Hundreds of years old and still standing strong, this incredible innovation is one that could serve the future of sustainable construction. Duogong is the nail and glue free construction method that is both intricate and earthquake proof. Beautiful as well as durable. Essentially this is a very old and very strong bracket with incredible detailing.
Duogong loosely translates to wooden block and wooden bracket. And that’s exactly what it is. These multi duogong bracket buildings are held in place by the weight of the structure itself, the roof pushing the components together.
Legend has it, that the trend started when the Emperor at the time ordered his Eunuch to design towers that were both beautiful and super strong. To inspire envy and strike fear in to the Emperor's enemies.
"Legend has it, that the trend started when the Emperor at the time ordered his Eunuch to design towers that were both beautiful and super strong."
The Eunuch’s designs were rejected one after the other by the Emperor who declared that if he did not come up with a good enough design by the next day he would be executed. To soothe himself the Eunuch designed a cage for his birds to take his mind off his terrible fate. In the morning, when the Emperor demanded to see the Eunuch’s final design, the Emperor saw the birdcage and was overjoyed with it.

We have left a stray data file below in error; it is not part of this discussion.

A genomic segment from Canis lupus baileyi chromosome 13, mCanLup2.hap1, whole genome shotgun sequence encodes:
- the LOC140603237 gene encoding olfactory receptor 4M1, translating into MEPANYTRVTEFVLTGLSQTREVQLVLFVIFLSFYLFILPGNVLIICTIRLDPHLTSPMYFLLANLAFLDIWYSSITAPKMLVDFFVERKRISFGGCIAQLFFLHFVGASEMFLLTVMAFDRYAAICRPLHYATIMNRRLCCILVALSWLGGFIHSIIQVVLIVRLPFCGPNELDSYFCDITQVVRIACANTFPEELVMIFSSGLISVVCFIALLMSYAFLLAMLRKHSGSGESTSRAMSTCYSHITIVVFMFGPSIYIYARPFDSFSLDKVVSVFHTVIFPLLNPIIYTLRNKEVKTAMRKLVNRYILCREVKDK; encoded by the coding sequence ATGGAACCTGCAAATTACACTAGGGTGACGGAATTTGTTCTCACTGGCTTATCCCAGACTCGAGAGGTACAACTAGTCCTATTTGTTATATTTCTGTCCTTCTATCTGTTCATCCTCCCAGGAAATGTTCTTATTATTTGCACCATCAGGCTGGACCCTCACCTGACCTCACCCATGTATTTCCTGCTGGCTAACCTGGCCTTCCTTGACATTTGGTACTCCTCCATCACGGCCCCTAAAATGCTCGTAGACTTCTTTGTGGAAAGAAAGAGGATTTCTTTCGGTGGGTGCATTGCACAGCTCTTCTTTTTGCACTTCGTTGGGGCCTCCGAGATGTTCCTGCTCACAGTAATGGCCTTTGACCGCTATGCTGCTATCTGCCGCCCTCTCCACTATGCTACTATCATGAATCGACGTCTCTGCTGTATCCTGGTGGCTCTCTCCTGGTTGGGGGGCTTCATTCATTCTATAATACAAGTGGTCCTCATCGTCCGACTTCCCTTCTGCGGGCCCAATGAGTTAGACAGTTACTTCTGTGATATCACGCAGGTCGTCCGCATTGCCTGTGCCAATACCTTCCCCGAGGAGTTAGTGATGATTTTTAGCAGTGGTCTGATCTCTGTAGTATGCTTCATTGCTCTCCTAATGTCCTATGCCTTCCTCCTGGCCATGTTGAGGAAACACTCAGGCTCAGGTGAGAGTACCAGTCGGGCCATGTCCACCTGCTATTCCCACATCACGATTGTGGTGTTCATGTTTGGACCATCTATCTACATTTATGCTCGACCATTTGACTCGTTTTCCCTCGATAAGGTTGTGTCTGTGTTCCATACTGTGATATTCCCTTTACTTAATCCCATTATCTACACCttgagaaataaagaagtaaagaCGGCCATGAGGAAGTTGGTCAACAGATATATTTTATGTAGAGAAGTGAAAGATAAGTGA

And so, the Eunuch’s life was spared and the face of Chinese architecture was changed forever. Or so legend has it.
The reality is more likely to be that hundreds of years of careful study of geometry and construction meant that the Chinese were able to create buildings that were both attractive and structurally very sturdy.
"In reality it is more likely that after hundreds of years of careful study the Chinese were able to create buildings to be both attractive and sturdy."
Though this method is many hundreds of years old, there is now a resurgence in the style.
There are many examples of contemporary duogong structures across East Asia. The most notable of these comes from Japanese architect Kengo Kuma.
Kuma has used the duogong style for two of his most recent high profile projects including the Yusuhara Wooden Bridge Museum and Café Kureon.
Not only Kuma but Jean Weng, lead architect of Woods Bagot, has been working on a design known as the Duogong Tower.
"Jean Weng, lead architect of Woods Bagot, has been working on a design known as the Duogong Tower."
Duogong Tower is a 590ft tower in Beijing made up of interlocking angular pieces, mirroring the iconic duogong style.
Is this the future of sustainable, durable construction? Could we start seeing more DIY projects in this style in the west? With the construction industry always on the lookout for new and innovative ways of doing things, we’re not shy to look to the past for the future of construction.